• Boiler, Chiller, & Furnace Systems
  • Smart Building Controls
  • LED Lighting
  • Green Roofs
  • Solar Panels & Energy Storage
  • All Associated Soft Costs

CPACE capital stack and pricing:

  • CPACE is allowed to go up to 85%-90% of the stabilized value of the asset
  • Cost-efficient weighted average cost of capital for the new cap stack
  • Fixed rate, non-recourse and freely repayable
  • Up to 30-year self-amortizing terms with interest only periods
  • Pricing: Interest rates around 6%-7%, making the financing a particularly attractive option given the cost of the most similar supplemental capital. Mezzanine debt or preferred equity can replicate the same amount of proceeds as CPACE but will often cost 2x+ more in annual recurring debt service and is typically not fixed for terms longer than 10-years.

How Building Owners Can Get Started

Complying with Local Law 97 and evaluating potential CPACE financing options both begin with assessing current building efficiency levels and identifying critical areas that need to be addressed to reduce carbon emissions. Except for certain government-subsidized affordable housing properties and buildings with more than 35% rent-stabilized apartments, which have different rules and thresholds for compliance, most other existing building owners face complying with the law in about 12 months. Now is the time to act, experts agree.

“Multifamily, office, hotel, and other building owners must figure out how they can comply or face very large fines,” Patka noted.

“It’s a mistake to assume you’re good because you’re close to compliance for 2024, because the ceiling gets progressively lower as we move toward 2030 and beyond,” she added. “Building owners really need to step back and take a long view on this, because even if you believe you will comply for a couple of years, it is highly likely that 5-to-10 years from now you won’t.”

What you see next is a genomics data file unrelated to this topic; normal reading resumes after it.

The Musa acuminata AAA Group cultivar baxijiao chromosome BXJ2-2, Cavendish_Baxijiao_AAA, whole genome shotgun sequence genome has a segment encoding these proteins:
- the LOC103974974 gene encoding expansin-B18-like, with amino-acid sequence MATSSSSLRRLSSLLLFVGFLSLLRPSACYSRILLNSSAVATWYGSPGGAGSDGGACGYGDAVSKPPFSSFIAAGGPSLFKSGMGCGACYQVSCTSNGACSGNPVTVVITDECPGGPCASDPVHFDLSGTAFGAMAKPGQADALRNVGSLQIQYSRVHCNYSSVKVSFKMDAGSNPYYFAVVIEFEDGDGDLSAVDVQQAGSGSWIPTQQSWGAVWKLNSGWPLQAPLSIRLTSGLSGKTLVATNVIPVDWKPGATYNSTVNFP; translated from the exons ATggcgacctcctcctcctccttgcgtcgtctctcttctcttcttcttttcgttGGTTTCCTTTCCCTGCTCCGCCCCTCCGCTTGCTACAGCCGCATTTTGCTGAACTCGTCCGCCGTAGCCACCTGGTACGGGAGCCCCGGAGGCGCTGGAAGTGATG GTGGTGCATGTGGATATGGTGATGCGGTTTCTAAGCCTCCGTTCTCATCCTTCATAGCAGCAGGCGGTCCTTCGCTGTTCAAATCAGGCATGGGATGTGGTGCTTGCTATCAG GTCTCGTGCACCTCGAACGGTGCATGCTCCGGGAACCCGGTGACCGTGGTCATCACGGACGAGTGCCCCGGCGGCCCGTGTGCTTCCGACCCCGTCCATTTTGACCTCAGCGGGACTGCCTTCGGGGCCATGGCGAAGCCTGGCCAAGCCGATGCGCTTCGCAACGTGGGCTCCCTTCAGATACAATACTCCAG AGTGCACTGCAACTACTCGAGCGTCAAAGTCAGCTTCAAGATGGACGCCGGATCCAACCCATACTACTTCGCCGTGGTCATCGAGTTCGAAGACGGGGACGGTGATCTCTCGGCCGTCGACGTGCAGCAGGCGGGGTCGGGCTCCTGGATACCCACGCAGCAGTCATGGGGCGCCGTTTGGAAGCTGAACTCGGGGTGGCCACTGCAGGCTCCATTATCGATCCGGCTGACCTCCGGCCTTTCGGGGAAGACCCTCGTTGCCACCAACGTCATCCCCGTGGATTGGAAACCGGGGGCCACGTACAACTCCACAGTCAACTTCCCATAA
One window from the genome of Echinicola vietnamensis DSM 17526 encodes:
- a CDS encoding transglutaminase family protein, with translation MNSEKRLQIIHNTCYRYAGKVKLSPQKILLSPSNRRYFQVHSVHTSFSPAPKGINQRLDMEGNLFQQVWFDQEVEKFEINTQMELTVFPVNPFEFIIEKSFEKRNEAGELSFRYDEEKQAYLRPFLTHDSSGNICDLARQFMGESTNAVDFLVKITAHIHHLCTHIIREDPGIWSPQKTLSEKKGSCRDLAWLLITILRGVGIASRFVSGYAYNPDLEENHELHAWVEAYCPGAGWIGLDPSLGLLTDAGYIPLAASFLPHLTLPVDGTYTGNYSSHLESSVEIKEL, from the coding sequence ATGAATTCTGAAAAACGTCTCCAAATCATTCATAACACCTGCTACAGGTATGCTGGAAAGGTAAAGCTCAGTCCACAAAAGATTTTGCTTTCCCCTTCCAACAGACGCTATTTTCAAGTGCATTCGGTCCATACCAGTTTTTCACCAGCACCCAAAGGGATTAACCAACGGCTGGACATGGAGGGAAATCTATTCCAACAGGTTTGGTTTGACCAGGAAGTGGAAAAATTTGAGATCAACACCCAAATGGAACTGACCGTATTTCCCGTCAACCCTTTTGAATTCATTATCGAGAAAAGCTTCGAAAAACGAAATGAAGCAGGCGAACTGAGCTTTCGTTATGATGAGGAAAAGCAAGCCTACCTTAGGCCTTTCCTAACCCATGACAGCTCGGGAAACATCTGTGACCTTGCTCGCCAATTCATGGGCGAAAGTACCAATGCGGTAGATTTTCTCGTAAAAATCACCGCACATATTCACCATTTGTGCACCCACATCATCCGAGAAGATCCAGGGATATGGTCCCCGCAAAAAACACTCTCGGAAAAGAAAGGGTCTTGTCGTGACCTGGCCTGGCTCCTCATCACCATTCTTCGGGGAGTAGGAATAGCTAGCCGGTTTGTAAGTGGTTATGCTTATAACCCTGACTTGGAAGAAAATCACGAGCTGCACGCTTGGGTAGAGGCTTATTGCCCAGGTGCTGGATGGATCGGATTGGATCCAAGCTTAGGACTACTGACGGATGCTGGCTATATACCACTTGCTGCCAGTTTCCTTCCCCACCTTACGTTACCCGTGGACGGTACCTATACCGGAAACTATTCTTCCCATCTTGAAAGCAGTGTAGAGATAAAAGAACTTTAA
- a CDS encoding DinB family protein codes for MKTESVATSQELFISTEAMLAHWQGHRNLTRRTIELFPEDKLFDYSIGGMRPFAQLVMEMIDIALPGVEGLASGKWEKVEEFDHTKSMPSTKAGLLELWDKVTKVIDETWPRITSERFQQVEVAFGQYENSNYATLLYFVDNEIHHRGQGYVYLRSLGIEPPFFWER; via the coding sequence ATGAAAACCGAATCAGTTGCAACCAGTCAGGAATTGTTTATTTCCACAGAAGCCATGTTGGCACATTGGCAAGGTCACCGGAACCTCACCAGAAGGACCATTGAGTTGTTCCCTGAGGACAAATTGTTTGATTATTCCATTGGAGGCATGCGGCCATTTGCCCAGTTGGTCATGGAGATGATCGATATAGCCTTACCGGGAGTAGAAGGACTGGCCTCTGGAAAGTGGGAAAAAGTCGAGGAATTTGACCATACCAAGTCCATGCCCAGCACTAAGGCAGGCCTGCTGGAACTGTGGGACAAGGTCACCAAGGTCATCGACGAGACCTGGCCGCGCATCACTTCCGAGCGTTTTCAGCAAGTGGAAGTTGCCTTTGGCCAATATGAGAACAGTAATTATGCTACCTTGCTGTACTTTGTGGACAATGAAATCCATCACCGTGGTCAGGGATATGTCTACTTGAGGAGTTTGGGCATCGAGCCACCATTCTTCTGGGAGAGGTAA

Swerdlow said, “We are advising owners to start game planning now on how they are going to adapt their properties to avoid fines, which could be up to five or six figures in perpetuity. We start by organizing a team which includes mechanical engineers that specialize in energy savings, contractors, and environmental consultants to conduct a full assessment to help identify the size of the issue in each building.”

Once our Capital Services team understands the scope of the work, procuring senior lender consent is the next step. Since CPACE is billed as an assessment which has priority to all first liens, not all senior lenders have consented to CPACE – although the list of consenting lenders grows exponentially every year. Educating a senior lender to the benefits of CPACE financing can be a nuanced process and is not guaranteed to succeed. In the event that a senior lender does not consent, the Ariel team will simultaneously run a refinance process among our list of 400+ consenting senior lenders.

“The CPACE underwriting and approval process often mimics that of a traditional commercial loan with the exception of some unique steps,” Swerdlow said. “Specifically, clients need to get energy audits, talk to engineers, talk to contractors to itemize a budget, and understand which specific items are eligible for CPACE. A lot of planning will be required and the quicker a client has conversations with appropriate parties, the easier it will be to comply with these laws to avoid fines.”

To listen to my podcast with Patka and Swerdlow on CPACE and Local Law 97, please click on the link below.